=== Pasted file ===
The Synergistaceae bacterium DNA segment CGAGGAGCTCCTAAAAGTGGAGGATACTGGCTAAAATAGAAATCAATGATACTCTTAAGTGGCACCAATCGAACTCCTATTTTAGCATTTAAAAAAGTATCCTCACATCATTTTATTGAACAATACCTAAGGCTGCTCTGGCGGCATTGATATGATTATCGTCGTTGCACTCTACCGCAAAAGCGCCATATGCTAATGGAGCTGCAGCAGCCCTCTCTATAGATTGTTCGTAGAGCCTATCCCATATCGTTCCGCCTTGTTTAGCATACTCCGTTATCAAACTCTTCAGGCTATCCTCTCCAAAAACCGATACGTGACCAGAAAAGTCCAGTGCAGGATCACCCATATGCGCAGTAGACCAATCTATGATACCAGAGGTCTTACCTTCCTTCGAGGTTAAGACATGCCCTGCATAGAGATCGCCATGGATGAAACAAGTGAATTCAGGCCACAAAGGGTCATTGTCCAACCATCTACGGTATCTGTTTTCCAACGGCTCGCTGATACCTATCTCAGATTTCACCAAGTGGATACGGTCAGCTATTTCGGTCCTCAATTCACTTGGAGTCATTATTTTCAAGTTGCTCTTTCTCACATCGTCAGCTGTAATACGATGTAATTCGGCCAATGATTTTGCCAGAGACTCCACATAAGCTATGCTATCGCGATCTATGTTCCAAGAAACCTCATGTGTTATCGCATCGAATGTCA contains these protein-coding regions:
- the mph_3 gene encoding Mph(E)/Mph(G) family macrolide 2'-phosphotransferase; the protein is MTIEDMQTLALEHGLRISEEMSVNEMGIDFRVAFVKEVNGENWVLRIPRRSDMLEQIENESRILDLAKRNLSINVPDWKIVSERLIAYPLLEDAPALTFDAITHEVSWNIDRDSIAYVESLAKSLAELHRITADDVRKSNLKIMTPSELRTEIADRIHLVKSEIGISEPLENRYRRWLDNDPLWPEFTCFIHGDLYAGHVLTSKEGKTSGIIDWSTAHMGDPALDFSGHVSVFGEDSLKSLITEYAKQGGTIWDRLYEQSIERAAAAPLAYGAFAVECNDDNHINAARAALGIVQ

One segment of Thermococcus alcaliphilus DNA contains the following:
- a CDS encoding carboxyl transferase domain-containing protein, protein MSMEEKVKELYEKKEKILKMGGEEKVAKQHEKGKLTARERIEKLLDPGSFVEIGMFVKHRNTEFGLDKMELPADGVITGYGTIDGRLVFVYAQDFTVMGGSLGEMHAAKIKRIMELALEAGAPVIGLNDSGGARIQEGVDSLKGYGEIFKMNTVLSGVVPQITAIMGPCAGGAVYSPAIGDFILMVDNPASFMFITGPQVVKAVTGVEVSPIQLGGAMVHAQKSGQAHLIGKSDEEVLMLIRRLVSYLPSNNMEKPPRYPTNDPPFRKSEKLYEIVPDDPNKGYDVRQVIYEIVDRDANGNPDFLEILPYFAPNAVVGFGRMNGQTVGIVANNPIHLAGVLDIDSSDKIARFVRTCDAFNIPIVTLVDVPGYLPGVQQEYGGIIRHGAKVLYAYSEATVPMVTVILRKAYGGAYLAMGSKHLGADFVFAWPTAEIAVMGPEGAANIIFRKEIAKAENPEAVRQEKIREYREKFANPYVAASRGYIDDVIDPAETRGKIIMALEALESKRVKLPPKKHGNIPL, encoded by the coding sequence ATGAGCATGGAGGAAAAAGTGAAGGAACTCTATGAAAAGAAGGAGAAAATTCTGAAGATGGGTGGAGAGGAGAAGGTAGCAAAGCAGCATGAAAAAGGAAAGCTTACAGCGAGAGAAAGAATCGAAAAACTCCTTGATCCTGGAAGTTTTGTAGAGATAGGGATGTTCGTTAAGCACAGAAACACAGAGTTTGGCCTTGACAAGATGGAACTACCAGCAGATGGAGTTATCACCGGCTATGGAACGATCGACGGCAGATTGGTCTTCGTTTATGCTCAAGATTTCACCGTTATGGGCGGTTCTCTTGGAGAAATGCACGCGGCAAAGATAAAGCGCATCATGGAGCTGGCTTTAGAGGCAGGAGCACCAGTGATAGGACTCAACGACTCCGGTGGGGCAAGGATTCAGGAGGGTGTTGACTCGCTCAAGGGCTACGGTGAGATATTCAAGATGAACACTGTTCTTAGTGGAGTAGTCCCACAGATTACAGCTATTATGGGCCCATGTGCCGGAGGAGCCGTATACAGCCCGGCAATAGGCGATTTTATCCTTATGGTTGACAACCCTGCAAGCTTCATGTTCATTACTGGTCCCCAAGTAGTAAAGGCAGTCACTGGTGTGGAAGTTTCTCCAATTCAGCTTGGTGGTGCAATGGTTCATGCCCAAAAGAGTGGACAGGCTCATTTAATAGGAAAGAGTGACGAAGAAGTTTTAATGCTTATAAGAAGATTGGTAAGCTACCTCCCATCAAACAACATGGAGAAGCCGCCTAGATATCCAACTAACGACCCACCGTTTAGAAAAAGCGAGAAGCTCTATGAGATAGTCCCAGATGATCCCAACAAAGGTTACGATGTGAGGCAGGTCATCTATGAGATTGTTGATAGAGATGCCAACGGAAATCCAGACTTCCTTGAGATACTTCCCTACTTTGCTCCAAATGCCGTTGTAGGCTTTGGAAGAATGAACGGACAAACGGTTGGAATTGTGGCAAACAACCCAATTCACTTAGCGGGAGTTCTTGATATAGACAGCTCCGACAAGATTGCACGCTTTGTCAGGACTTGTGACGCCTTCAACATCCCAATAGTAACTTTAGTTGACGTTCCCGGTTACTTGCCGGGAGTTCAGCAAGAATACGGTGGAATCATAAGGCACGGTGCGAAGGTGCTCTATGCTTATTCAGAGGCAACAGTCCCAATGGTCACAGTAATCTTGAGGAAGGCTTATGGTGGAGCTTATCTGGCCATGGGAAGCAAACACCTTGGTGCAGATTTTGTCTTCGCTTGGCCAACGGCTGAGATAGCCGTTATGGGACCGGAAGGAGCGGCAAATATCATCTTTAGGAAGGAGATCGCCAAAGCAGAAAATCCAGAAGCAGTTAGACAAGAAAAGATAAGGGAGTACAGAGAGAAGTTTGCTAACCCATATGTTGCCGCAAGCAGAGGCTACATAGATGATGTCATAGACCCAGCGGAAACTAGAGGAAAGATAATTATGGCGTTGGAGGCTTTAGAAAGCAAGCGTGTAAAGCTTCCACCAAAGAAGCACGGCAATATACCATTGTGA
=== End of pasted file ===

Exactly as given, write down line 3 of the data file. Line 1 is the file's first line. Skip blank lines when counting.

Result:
One segment of Thermococcus alcaliphilus DNA contains the following: